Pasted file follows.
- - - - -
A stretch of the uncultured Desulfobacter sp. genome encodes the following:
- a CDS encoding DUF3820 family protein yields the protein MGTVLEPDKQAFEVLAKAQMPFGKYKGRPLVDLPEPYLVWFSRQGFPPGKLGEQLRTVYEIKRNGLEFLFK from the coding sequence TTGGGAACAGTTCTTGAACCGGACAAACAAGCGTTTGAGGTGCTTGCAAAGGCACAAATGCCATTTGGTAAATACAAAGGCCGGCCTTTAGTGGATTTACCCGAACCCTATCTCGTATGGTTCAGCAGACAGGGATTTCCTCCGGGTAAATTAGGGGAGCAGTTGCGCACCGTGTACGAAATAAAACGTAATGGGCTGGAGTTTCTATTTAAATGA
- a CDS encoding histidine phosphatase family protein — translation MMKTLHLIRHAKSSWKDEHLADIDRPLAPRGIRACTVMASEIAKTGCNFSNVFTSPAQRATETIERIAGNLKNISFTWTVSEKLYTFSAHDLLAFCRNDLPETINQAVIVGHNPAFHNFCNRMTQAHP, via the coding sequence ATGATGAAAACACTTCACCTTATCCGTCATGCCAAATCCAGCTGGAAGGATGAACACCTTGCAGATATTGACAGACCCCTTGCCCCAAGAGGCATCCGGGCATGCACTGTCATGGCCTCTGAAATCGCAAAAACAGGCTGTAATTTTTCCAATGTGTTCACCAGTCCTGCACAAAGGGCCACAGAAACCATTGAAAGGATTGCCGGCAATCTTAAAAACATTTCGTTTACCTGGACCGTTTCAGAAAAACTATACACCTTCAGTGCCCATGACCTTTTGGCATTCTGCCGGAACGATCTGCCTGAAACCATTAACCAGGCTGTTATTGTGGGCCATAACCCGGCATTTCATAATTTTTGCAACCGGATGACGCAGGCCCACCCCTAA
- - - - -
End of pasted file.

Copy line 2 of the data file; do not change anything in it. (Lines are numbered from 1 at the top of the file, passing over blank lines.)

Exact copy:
- a CDS encoding DUF3820 family protein yields the protein MGTVLEPDKQAFEVLAKAQMPFGKYKGRPLVDLPEPYLVWFSRQGFPPGKLGEQLRTVYEIKRNGLEFLFK from the coding sequence TTGGGAACAGTTCTTGAACCGGACAAACAAGCGTTTGAGGTGCTTGCAAAGGCACAAATGCCATTTGGTAAATACAAAGGCCGGCCTTTAGTGGATTTACCCGAACCCTATCTCGTATGGTTCAGCAGACAGGGATTTCCTCCGGGTAAATTAGGGGAGCAGTTGCGCACCGTGTACGAAATAAAACGTAATGGGCTGGAGTTTCTATTTAAATGA